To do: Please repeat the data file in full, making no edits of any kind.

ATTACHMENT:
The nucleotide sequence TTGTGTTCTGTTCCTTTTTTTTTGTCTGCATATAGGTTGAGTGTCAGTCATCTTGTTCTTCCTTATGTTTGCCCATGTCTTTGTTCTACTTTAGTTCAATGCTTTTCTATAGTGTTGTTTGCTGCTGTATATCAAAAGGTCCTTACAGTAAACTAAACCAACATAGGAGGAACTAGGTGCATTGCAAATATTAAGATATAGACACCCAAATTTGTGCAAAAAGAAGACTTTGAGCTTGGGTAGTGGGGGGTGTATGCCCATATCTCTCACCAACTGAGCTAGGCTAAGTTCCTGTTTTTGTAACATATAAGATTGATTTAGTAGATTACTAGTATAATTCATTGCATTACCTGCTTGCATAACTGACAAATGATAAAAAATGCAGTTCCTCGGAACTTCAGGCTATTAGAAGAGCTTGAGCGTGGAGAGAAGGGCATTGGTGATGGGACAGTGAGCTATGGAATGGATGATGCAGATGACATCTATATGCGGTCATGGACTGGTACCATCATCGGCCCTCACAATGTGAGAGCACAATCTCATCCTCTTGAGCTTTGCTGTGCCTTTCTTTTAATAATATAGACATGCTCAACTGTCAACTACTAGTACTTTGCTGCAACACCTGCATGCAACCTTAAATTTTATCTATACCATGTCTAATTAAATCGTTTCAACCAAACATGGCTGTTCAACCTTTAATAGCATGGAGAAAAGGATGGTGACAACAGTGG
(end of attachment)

The nucleotide sequence TTGTGTTCTGTTCCTTTTTTTTTGTCTGCATATAGGTTGAGTGTCAGTCATCTTGTTCTTCCTTATGTTTGCCCATGTCTTTGTTCTACTTTAGTTCAATGCTTTTCTATAGTGTTGTTTGCTGCTGTATATCAAAAGGTCCTTACAGTAAACTAAACCAACATAGGAGGAACTAGGTGCATTGCAAATATTAAGATATAGACACCCAAATTTGTGCAAAAAGAAGACTTTGAGCTTGGGTAGTGGGGGGTGTATGCCCATATCTCTCACCAACTGAGCTAGGCTAAGTTCCTGTTTTTGTAACATATAAGATTGATTTAGTAGATTACTAGTATAATTCATTGCATTACCTGCTTGCATAACTGACAAATGATAAAAAATGCAGTTCCTCGGAACTTCAGGCTATTAGAAGAGCTTGAGCGTGGAGAGAAGGGCATTGGTGATGGGACAGTGAGCTATGGAATGGATGATGCAGATGACATCTATATGCGGTCATGGACTGGTACCATCATCGGCCCTCACAATGTGAGAGCACAATCTCATCCTCTTGAGCTTTGCTGTGCCTTTCTTTTAATAATATAGACATGCTCAACTGTCAACTACTAGTACTTTGCTGCAACACCTGCATGCAACCTTAAATTTTATCTATACCATGTCTAATTAAATCGTTTCAACCAAACATGGCTGTTCAACCTTTAATAGCATGGAGAAAAGGATGGTGACAACAGTGG